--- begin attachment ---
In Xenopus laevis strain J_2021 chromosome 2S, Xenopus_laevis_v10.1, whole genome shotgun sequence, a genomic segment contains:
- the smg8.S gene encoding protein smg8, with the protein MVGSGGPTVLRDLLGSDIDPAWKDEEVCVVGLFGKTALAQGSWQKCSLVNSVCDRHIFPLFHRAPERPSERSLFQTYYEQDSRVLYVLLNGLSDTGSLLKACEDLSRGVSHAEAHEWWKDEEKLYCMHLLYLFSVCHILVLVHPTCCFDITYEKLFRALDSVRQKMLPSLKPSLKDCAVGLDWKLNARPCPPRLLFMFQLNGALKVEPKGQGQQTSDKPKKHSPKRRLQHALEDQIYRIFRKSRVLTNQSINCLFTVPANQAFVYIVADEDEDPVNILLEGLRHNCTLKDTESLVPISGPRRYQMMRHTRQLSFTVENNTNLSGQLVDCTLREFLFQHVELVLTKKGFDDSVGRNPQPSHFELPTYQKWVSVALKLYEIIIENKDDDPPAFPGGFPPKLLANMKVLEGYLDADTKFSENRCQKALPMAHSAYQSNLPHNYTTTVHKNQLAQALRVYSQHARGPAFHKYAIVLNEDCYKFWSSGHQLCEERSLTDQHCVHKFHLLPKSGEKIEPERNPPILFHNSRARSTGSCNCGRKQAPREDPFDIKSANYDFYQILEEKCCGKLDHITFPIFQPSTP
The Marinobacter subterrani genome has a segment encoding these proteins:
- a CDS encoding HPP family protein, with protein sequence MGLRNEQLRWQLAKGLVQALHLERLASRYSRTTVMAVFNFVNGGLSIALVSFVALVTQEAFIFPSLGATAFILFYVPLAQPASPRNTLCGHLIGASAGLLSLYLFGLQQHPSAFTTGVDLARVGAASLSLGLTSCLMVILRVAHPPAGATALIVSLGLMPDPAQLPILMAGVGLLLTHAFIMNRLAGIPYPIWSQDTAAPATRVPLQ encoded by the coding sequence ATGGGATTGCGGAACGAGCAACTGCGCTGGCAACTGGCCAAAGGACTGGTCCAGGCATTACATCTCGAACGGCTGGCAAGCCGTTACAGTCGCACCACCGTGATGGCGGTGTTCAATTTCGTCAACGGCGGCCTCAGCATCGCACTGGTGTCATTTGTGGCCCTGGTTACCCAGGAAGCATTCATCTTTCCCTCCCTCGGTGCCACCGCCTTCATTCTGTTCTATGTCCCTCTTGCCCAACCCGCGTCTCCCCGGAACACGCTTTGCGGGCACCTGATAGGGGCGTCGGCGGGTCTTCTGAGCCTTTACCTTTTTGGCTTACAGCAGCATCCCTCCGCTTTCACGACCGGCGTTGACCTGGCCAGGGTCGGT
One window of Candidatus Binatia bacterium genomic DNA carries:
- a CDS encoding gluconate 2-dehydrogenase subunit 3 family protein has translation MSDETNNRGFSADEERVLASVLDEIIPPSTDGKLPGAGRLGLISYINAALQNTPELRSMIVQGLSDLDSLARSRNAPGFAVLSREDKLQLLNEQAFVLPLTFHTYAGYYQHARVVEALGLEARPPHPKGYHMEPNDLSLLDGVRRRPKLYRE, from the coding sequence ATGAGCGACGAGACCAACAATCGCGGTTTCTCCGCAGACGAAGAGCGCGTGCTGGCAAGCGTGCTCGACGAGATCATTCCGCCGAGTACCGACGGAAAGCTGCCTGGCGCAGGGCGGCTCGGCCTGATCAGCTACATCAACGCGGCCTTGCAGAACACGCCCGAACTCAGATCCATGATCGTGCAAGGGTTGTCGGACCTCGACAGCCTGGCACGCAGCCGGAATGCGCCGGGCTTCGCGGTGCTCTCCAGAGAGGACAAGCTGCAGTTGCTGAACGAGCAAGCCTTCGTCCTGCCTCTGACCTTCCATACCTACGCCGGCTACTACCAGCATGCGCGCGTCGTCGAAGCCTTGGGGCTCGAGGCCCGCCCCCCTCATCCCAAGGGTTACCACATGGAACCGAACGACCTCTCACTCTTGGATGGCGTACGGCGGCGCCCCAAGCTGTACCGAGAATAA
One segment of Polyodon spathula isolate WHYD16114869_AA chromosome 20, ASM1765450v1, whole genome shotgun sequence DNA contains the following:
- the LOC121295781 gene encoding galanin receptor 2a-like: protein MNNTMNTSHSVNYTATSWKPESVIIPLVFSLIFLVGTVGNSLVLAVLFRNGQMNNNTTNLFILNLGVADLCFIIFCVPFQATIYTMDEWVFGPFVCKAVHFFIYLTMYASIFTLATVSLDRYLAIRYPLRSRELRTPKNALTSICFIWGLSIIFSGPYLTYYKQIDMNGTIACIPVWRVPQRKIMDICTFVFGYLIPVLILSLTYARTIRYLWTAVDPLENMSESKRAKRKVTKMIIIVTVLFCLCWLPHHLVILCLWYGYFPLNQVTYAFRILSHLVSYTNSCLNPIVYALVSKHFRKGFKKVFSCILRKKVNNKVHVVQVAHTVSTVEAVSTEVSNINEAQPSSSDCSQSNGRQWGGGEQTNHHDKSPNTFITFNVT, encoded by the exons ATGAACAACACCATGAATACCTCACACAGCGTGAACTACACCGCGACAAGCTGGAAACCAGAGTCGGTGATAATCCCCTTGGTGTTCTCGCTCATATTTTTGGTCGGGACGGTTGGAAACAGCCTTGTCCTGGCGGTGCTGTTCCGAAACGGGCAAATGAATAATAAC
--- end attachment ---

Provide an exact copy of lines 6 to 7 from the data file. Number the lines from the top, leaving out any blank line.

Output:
- a CDS encoding gluconate 2-dehydrogenase subunit 3 family protein has translation MSDETNNRGFSADEERVLASVLDEIIPPSTDGKLPGAGRLGLISYINAALQNTPELRSMIVQGLSDLDSLARSRNAPGFAVLSREDKLQLLNEQAFVLPLTFHTYAGYYQHARVVEALGLEARPPHPKGYHMEPNDLSLLDGVRRRPKLYRE, from the coding sequence ATGAGCGACGAGACCAACAATCGCGGTTTCTCCGCAGACGAAGAGCGCGTGCTGGCAAGCGTGCTCGACGAGATCATTCCGCCGAGTACCGACGGAAAGCTGCCTGGCGCAGGGCGGCTCGGCCTGATCAGCTACATCAACGCGGCCTTGCAGAACACGCCCGAACTCAGATCCATGATCGTGCAAGGGTTGTCGGACCTCGACAGCCTGGCACGCAGCCGGAATGCGCCGGGCTTCGCGGTGCTCTCCAGAGAGGACAAGCTGCAGTTGCTGAACGAGCAAGCCTTCGTCCTGCCTCTGACCTTCCATACCTACGCCGGCTACTACCAGCATGCGCGCGTCGTCGAAGCCTTGGGGCTCGAGGCCCGCCCCCCTCATCCCAAGGGTTACCACATGGAACCGAACGACCTCTCACTCTTGGATGGCGTACGGCGGCGCCCCAAGCTGTACCGAGAATAA
One segment of Polyodon spathula isolate WHYD16114869_AA chromosome 20, ASM1765450v1, whole genome shotgun sequence DNA contains the following: